members of the project's leadership.

## Attribution

This Code of Conduct is adapted from the [Contributor Covenant][homepage], version 1.4,
available at https://www.contributor-covenant.org/version/1/4/code-of-conduct.html

[homepage]: https://www.contributor-covenant.org

For answers to common questions about this code of conduct, see
https://www.contributor-covenant.org/faq
211 README.md
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# jwalk

jwalk is a streaming JSON parser for Unix:
jwalk is a **streaming JSON parser for Unix:** _streaming_, in that individual [JSON][json] tokens are parsed as soon as they are read from the input stream, and _for Unix_, in that its tab-delimited output is designed to be used and manipulated by the standard Unix toolset. jwalk…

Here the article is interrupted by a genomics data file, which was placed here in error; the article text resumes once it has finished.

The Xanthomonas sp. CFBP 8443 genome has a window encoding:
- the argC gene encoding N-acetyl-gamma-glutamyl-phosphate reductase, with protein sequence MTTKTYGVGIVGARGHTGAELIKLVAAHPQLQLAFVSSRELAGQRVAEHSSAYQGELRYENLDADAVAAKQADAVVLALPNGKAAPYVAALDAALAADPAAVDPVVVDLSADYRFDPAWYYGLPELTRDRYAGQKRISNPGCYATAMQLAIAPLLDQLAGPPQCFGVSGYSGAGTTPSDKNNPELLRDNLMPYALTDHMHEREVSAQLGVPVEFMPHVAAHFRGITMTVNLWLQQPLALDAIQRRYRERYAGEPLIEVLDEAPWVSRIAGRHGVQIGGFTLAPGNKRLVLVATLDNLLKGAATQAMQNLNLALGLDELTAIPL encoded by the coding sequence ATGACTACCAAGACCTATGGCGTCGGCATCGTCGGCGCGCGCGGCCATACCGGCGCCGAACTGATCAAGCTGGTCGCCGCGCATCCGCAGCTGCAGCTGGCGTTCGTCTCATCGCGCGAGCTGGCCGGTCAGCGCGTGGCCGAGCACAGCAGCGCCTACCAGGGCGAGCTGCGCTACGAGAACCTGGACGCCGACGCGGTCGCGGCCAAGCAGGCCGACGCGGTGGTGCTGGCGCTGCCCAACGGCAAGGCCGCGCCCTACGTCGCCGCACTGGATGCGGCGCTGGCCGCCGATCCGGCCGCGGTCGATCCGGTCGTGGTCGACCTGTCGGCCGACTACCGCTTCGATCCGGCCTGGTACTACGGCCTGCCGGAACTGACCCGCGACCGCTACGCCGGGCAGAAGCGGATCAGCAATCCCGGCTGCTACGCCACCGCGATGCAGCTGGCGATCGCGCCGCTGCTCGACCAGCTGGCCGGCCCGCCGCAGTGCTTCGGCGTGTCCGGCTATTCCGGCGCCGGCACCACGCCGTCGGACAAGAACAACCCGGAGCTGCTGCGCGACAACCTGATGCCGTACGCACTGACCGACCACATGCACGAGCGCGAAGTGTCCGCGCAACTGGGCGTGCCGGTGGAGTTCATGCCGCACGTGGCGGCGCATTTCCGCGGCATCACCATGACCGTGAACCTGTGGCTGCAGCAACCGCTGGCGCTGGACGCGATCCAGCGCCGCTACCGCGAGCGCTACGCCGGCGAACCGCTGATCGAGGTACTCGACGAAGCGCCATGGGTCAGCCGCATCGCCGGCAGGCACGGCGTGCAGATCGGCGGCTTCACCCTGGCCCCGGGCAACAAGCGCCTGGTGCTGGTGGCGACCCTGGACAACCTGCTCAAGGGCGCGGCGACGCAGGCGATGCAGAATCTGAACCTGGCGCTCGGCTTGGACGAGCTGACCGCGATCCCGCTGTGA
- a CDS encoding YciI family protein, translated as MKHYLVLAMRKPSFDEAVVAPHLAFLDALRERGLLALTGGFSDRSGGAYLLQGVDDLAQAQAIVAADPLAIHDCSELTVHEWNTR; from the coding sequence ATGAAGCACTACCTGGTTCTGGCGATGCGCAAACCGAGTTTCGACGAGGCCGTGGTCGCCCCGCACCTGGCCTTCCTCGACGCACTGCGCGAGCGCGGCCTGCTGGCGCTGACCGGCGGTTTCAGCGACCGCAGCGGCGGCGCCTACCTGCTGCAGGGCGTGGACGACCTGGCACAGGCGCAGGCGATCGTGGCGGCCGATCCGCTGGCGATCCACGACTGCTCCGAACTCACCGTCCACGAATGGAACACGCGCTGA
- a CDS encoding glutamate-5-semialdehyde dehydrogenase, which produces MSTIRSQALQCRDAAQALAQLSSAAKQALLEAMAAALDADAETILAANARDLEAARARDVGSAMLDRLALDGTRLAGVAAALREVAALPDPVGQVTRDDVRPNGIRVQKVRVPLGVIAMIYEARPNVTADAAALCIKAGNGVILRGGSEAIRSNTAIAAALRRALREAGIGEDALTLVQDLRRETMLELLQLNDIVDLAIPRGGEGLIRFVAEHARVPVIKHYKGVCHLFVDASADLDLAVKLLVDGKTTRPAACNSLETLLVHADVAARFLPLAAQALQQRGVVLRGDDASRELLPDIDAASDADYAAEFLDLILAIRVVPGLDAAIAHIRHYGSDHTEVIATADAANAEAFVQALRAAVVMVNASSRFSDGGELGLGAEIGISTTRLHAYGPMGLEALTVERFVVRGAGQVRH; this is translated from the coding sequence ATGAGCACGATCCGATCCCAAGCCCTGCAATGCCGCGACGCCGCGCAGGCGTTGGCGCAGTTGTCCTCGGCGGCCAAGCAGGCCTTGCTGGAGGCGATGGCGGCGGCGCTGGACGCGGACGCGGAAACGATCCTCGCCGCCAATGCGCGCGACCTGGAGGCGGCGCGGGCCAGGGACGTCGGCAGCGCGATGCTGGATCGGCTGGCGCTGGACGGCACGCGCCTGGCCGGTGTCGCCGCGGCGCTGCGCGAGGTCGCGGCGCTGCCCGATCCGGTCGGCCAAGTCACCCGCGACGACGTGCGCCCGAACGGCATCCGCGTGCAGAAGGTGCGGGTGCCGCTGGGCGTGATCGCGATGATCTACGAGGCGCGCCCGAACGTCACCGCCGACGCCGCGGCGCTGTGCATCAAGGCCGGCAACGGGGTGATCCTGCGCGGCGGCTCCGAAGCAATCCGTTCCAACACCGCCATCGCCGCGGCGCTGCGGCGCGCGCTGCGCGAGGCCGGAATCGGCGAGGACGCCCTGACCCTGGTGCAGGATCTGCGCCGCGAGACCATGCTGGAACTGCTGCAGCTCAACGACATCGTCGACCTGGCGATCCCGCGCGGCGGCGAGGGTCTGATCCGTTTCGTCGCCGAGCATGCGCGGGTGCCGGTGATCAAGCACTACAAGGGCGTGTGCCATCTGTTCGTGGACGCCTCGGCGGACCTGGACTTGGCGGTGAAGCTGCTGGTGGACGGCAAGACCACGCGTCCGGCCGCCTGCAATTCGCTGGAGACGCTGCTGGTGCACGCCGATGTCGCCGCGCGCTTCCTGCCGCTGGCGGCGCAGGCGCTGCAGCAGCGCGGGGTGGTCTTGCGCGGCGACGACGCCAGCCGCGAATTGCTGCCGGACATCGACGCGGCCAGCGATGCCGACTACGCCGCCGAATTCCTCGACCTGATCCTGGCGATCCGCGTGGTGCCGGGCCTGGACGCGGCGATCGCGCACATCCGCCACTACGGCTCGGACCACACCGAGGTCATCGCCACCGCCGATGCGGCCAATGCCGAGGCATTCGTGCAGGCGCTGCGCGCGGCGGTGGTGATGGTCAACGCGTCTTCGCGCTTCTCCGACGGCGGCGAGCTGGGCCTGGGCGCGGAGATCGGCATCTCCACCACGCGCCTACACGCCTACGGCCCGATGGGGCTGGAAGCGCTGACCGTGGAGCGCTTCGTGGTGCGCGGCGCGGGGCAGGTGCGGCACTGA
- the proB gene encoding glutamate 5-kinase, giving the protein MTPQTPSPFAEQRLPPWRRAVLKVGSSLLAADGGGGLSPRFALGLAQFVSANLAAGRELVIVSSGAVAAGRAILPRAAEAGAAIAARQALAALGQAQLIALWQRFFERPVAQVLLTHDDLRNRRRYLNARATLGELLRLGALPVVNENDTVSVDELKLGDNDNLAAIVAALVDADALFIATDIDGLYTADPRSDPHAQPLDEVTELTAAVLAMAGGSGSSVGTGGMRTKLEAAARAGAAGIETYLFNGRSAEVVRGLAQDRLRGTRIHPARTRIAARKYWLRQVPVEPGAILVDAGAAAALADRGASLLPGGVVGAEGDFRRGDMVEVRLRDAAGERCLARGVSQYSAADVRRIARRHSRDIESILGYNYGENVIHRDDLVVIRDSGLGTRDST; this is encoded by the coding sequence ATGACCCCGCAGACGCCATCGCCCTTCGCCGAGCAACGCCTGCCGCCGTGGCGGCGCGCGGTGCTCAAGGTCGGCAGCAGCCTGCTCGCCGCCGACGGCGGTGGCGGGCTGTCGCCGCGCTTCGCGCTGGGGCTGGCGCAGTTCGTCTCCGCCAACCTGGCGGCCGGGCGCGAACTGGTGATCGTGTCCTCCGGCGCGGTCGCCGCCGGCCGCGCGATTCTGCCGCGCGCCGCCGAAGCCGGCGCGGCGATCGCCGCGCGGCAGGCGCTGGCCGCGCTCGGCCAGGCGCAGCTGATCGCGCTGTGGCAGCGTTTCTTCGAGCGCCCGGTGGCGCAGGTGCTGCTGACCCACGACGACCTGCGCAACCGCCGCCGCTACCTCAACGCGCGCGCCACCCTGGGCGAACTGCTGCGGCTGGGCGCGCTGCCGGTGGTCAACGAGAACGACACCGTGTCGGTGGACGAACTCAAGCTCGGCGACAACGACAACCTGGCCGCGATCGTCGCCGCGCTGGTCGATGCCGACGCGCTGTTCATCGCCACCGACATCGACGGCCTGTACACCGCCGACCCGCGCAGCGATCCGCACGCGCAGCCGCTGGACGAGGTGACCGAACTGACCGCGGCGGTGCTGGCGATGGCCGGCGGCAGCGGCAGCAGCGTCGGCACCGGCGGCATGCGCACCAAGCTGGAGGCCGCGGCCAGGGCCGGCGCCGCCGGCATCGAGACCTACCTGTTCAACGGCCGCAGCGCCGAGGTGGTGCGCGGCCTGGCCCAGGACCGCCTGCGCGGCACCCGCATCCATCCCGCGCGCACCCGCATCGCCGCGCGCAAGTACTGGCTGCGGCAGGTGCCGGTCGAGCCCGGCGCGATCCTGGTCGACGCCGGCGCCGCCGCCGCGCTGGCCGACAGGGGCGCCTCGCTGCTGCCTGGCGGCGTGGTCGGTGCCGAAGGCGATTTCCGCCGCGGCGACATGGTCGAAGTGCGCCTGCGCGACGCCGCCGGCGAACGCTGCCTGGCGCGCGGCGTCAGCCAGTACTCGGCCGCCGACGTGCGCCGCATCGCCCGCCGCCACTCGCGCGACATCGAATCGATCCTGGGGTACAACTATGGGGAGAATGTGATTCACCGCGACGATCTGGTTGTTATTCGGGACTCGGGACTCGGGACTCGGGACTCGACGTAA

* _streaming_, in that individual JSON tokens are parsed as soon as they are read from input;
* _for Unix_, in that its line-based output is designed to be used and manipulated by the standard Unix toolset.
* parses large documents slowly, but steadily, in memory space proportional to the key depth of the document
* runs from source on any contemporary POSIX system
* is written in standard [awk][awk], [sed][sed], and [sh][sh], and does not require a C compiler or precompiled binaries
* can easily be embedded in another project

jwalk is written in standard [awk][awk], [sed][sed], and [sh][sh], and does not require a C compiler. It is intended to run from source on any contemporary POSIX system.